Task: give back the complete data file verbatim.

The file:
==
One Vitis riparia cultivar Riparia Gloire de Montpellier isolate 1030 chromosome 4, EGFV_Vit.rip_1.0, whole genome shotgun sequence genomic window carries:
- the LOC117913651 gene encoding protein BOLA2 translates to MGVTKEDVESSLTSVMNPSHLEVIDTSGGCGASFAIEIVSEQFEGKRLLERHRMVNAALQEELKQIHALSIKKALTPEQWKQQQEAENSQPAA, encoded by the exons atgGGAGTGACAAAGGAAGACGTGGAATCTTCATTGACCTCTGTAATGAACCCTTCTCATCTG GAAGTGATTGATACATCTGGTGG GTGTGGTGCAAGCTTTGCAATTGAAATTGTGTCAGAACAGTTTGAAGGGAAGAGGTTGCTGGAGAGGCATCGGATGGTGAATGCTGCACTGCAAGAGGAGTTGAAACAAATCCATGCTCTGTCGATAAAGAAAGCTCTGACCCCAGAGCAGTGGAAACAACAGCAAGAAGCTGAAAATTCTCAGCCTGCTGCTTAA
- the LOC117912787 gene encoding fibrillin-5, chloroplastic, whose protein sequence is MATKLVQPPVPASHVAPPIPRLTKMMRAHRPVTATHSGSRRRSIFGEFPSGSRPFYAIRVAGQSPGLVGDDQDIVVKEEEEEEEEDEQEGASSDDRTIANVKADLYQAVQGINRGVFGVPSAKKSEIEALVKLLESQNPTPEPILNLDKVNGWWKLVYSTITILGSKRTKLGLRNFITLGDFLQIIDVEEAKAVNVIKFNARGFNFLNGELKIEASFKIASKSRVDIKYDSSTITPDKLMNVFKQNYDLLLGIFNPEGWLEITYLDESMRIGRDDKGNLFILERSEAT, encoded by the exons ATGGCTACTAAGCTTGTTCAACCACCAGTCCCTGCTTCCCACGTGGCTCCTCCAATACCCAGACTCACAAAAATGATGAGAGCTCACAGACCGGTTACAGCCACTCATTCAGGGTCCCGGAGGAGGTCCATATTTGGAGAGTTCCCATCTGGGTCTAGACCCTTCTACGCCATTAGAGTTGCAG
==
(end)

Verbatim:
One Vitis riparia cultivar Riparia Gloire de Montpellier isolate 1030 chromosome 4, EGFV_Vit.rip_1.0, whole genome shotgun sequence genomic window carries:
- the LOC117913651 gene encoding protein BOLA2 translates to MGVTKEDVESSLTSVMNPSHLEVIDTSGGCGASFAIEIVSEQFEGKRLLERHRMVNAALQEELKQIHALSIKKALTPEQWKQQQEAENSQPAA, encoded by the exons atgGGAGTGACAAAGGAAGACGTGGAATCTTCATTGACCTCTGTAATGAACCCTTCTCATCTG GAAGTGATTGATACATCTGGTGG GTGTGGTGCAAGCTTTGCAATTGAAATTGTGTCAGAACAGTTTGAAGGGAAGAGGTTGCTGGAGAGGCATCGGATGGTGAATGCTGCACTGCAAGAGGAGTTGAAACAAATCCATGCTCTGTCGATAAAGAAAGCTCTGACCCCAGAGCAGTGGAAACAACAGCAAGAAGCTGAAAATTCTCAGCCTGCTGCTTAA
- the LOC117912787 gene encoding fibrillin-5, chloroplastic, whose protein sequence is MATKLVQPPVPASHVAPPIPRLTKMMRAHRPVTATHSGSRRRSIFGEFPSGSRPFYAIRVAGQSPGLVGDDQDIVVKEEEEEEEEDEQEGASSDDRTIANVKADLYQAVQGINRGVFGVPSAKKSEIEALVKLLESQNPTPEPILNLDKVNGWWKLVYSTITILGSKRTKLGLRNFITLGDFLQIIDVEEAKAVNVIKFNARGFNFLNGELKIEASFKIASKSRVDIKYDSSTITPDKLMNVFKQNYDLLLGIFNPEGWLEITYLDESMRIGRDDKGNLFILERSEAT, encoded by the exons ATGGCTACTAAGCTTGTTCAACCACCAGTCCCTGCTTCCCACGTGGCTCCTCCAATACCCAGACTCACAAAAATGATGAGAGCTCACAGACCGGTTACAGCCACTCATTCAGGGTCCCGGAGGAGGTCCATATTTGGAGAGTTCCCATCTGGGTCTAGACCCTTCTACGCCATTAGAGTTGCAG